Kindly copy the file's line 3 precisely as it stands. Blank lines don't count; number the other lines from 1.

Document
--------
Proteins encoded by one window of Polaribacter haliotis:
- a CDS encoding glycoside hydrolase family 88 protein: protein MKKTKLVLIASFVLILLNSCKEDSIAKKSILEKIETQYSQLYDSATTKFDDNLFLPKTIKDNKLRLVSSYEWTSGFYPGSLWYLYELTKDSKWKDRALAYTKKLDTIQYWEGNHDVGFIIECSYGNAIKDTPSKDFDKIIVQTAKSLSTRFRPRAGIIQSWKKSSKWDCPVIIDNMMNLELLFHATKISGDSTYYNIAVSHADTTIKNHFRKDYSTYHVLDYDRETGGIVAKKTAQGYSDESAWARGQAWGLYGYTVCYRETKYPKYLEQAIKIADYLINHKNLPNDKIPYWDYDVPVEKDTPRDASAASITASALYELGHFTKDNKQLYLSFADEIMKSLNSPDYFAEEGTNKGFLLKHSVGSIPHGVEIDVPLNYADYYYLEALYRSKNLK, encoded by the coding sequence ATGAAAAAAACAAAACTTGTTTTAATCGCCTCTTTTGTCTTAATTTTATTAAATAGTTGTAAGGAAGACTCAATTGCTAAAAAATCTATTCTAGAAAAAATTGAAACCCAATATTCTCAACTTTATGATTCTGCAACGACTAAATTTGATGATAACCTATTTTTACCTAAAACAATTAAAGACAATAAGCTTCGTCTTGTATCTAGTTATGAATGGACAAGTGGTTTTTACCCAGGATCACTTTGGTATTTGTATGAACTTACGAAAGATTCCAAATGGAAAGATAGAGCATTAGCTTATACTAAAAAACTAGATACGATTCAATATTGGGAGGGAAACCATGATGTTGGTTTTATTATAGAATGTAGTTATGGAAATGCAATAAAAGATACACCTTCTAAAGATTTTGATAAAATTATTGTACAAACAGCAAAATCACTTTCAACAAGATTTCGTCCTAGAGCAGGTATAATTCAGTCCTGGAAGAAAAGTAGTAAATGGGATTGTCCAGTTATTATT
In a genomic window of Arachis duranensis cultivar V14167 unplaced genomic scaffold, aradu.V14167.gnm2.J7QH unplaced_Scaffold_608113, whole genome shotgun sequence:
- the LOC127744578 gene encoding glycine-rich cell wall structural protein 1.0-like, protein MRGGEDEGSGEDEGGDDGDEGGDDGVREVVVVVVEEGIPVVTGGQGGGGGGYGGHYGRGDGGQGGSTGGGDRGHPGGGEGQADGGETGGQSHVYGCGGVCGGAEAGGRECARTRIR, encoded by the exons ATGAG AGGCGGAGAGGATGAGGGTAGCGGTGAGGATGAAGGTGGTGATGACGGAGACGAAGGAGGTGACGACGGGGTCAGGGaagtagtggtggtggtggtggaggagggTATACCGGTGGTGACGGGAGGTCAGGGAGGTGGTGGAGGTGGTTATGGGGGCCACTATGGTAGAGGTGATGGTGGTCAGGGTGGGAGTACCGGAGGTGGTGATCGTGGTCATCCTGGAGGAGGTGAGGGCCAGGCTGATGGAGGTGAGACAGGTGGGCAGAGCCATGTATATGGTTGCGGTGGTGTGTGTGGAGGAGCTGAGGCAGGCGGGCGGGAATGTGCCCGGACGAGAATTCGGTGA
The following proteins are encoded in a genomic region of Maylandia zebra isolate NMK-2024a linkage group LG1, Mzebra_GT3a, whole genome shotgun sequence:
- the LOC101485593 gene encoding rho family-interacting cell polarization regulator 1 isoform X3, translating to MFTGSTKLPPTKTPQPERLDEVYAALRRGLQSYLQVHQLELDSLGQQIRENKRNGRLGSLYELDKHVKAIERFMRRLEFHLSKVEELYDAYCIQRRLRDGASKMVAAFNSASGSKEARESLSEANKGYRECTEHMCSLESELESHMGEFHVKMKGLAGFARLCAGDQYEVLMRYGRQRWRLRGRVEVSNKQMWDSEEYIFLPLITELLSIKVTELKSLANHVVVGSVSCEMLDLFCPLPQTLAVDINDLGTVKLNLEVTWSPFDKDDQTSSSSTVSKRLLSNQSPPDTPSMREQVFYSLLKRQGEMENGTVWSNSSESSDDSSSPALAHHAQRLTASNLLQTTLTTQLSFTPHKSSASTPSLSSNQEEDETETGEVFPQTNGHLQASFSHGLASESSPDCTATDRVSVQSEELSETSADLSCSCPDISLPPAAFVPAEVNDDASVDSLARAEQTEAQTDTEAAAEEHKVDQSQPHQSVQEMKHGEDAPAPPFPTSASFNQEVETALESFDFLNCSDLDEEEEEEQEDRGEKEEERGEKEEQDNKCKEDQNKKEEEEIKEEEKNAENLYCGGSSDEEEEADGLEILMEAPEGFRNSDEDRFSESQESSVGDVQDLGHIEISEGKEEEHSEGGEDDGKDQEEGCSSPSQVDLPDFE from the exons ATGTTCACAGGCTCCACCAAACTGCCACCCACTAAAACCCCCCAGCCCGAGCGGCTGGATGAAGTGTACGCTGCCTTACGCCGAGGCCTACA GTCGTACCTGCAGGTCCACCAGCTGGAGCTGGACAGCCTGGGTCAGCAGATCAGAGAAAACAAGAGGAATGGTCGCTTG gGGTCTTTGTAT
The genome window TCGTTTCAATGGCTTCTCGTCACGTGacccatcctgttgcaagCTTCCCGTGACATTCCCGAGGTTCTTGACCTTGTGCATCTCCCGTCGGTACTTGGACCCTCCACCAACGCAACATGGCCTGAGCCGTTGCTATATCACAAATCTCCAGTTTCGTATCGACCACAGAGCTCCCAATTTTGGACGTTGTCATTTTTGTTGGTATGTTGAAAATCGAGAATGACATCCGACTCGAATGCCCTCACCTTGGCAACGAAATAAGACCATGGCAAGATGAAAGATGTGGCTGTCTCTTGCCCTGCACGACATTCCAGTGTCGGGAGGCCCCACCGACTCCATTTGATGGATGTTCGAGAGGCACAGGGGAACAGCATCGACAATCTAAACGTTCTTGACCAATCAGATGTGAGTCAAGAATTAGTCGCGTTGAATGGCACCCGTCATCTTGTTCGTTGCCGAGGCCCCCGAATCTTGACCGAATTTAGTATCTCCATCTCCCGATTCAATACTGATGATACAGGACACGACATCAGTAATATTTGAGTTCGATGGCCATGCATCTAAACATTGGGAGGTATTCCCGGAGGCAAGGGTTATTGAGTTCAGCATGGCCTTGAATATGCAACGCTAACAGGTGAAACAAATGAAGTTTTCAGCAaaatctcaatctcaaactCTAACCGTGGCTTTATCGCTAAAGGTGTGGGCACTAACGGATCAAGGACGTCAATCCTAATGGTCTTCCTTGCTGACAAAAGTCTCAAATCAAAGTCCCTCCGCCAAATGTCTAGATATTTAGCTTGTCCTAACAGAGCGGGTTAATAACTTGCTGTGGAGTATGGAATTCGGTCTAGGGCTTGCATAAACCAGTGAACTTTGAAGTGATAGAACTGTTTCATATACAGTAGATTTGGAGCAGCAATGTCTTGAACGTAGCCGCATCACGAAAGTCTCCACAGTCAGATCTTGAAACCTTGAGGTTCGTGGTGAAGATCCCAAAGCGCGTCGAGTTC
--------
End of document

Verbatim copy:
In a genomic window of Arachis duranensis cultivar V14167 unplaced genomic scaffold, aradu.V14167.gnm2.J7QH unplaced_Scaffold_608113, whole genome shotgun sequence: